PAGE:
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From: William Kempf (sirwillard_at_[hidden])
Date: 2000-11-16 17:35:29

I want to move onto discussing the Thread Concept very shortly, and
so I've implemented a preliminary version in the recently checked in
Win32 threads implementation file. The main thrust of this
particular implementation is that instead of creating a thread on a C
callback (a C function pointer) we'll instead create the thread on a
C++ callback (a functor that can be created through various means
including use of the Lambda Library). The current implementation
uses a very generic/simple approach for storing the functor as a
callback class instance which can be passed as a pointer to the
actual underlying C callback internally. This implementation works,
but it's not worth much more than a quick hack for the specific needs
of a general concept that we all agree should be added to boost (at
least I gather that from recent postings).

So... before we discuss the thread specific stuff I'd like to first
address callbacks. I've read all the articles on the subject that I
can get my hands on and it seems they all take different approaches
(the Kubrick article covers several of them), each with varying pros
and cons. I'd like to describe what requirements I think our version
of callbacks need to take just to make sure everyone agrees with my
opinions before we attempt to create an actual implementation.

1. Need to allow traditional functor types as the callback so that
function pointers, standard functors, hand coded functors and Lambda
Library style functors can all be used with relative ease.
2. The callback type(s) should be templatized on the return type and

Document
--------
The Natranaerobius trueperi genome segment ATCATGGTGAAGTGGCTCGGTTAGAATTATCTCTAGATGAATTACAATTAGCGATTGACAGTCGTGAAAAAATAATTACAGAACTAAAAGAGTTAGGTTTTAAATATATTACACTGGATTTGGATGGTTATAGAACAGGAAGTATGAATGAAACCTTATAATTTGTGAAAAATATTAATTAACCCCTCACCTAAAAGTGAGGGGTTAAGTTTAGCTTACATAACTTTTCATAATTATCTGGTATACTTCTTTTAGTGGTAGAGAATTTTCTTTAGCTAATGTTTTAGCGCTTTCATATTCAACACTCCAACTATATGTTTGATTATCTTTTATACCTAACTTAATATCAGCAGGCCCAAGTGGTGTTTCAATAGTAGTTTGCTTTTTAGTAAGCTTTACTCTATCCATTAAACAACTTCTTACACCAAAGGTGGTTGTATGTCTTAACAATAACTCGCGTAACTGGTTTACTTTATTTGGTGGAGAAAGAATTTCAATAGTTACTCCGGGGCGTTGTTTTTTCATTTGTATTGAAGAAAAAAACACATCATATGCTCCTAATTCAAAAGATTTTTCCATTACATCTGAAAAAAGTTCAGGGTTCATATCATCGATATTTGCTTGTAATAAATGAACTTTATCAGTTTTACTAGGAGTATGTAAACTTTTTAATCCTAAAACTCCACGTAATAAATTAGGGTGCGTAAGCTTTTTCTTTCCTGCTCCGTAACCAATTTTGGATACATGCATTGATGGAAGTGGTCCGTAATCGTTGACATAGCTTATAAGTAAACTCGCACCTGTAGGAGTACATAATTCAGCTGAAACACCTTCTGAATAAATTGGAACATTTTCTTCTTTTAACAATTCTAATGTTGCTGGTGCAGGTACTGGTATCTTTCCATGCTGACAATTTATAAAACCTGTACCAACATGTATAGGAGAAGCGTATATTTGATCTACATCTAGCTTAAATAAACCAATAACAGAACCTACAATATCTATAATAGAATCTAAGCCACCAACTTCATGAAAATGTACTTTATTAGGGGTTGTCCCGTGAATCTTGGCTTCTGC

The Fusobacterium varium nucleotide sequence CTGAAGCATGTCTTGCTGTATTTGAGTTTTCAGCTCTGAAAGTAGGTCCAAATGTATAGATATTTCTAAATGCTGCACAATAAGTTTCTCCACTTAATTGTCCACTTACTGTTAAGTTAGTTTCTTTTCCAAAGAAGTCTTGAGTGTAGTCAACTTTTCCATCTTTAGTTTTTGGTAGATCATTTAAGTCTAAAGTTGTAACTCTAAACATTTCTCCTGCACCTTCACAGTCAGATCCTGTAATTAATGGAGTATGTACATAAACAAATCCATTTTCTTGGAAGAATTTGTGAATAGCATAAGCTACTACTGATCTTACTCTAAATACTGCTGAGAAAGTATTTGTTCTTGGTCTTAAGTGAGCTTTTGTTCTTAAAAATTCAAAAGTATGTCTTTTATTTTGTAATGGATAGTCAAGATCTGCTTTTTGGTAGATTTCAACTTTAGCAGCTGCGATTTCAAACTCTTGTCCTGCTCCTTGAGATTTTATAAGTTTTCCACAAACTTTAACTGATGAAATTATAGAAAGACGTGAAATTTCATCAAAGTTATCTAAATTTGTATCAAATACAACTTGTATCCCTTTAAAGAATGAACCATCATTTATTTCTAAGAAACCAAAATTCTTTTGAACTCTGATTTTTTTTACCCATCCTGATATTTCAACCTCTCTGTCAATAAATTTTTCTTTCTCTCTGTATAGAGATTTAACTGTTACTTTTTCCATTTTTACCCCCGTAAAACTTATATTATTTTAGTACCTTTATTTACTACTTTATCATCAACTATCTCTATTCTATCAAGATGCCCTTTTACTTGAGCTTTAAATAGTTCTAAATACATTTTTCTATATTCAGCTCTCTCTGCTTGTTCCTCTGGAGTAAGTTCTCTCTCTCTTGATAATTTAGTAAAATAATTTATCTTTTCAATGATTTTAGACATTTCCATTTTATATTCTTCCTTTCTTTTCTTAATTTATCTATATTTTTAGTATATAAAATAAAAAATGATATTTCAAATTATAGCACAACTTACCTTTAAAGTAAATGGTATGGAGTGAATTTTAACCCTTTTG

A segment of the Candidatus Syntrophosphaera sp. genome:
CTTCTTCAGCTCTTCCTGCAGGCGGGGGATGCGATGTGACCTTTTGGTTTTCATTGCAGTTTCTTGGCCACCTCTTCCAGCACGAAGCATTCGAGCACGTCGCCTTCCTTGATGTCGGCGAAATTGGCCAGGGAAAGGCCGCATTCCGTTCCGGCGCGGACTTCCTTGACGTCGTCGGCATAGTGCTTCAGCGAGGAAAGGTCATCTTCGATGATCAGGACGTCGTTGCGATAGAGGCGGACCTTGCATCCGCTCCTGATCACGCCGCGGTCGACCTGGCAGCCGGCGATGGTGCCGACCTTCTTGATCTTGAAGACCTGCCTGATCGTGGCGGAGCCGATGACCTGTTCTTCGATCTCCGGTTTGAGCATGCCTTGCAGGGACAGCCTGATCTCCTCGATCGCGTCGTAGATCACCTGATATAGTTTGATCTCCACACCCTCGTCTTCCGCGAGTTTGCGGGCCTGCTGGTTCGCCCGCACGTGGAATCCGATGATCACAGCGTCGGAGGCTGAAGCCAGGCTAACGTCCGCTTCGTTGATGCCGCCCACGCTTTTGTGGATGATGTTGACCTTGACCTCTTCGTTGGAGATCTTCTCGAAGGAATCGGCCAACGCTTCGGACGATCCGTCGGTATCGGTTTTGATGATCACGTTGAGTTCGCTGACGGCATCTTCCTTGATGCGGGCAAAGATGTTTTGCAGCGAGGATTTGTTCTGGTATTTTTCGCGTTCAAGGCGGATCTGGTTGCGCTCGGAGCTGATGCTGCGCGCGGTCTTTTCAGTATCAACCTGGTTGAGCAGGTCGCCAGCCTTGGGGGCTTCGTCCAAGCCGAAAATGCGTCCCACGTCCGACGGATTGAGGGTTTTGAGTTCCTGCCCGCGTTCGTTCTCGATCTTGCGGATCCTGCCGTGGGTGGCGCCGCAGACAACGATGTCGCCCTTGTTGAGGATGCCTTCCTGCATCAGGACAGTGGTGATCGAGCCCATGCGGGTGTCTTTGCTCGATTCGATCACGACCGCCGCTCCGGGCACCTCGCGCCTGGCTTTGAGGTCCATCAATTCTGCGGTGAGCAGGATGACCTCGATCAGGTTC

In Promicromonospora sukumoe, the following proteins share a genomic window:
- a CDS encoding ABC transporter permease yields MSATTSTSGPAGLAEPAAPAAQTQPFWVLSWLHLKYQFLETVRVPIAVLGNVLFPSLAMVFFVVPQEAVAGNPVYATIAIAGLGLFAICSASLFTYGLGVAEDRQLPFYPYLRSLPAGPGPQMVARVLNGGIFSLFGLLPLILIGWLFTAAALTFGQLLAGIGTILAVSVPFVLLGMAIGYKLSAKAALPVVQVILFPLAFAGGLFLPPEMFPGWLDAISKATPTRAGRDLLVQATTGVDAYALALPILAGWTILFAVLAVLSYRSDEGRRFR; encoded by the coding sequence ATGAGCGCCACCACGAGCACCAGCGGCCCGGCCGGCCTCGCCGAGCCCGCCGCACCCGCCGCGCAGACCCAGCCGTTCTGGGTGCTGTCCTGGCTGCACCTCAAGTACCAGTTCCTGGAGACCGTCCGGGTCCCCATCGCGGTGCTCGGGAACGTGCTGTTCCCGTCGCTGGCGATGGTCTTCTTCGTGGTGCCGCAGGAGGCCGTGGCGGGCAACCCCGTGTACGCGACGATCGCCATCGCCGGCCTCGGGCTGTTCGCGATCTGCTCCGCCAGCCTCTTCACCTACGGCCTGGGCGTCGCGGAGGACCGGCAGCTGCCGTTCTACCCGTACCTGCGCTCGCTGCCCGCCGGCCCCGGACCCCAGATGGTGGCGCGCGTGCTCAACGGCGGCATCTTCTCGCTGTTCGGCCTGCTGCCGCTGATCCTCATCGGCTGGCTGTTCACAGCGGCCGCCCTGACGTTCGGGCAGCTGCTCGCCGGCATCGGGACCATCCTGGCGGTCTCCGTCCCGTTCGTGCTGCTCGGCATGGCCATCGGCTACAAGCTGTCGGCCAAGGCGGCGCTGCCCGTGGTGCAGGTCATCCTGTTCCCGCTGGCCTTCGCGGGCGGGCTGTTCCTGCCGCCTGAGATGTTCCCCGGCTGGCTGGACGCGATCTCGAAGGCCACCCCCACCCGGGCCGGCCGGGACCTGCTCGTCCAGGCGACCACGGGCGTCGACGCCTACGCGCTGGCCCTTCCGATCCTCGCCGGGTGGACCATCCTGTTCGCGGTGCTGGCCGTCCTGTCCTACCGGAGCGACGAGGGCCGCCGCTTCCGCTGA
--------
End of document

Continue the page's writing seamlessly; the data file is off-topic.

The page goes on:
argument types, but not on the functor type to simplify useage.
3. Copying a callback should be quick, on par with copying a
function pointer. This is not gauranteed with functors but becomes
somewhat important with callbacks that may be stored, copied and
passed around frequently in some cases.
4. A callback should itself be a functor.
5. Compiler type coercion should be possible to apply to the functor
that the callback wraps for all parameters and the return value.
6. Executing a callback should be nearly as efficient as executing
the contained functor.

Do you agree or disagree with any of the above? What other
requirements should there be? Any other ideas or comments? Is there
someone interested in submitting an implementation for Boost? (I'm
chewing on several Boost related things right now, so if there's
someone else interested in tackling this I'd prefer it. If there
isn't then I'll have to tackle it, because this is going to be a
fundamental requirement for threads.)

Bill Kempf

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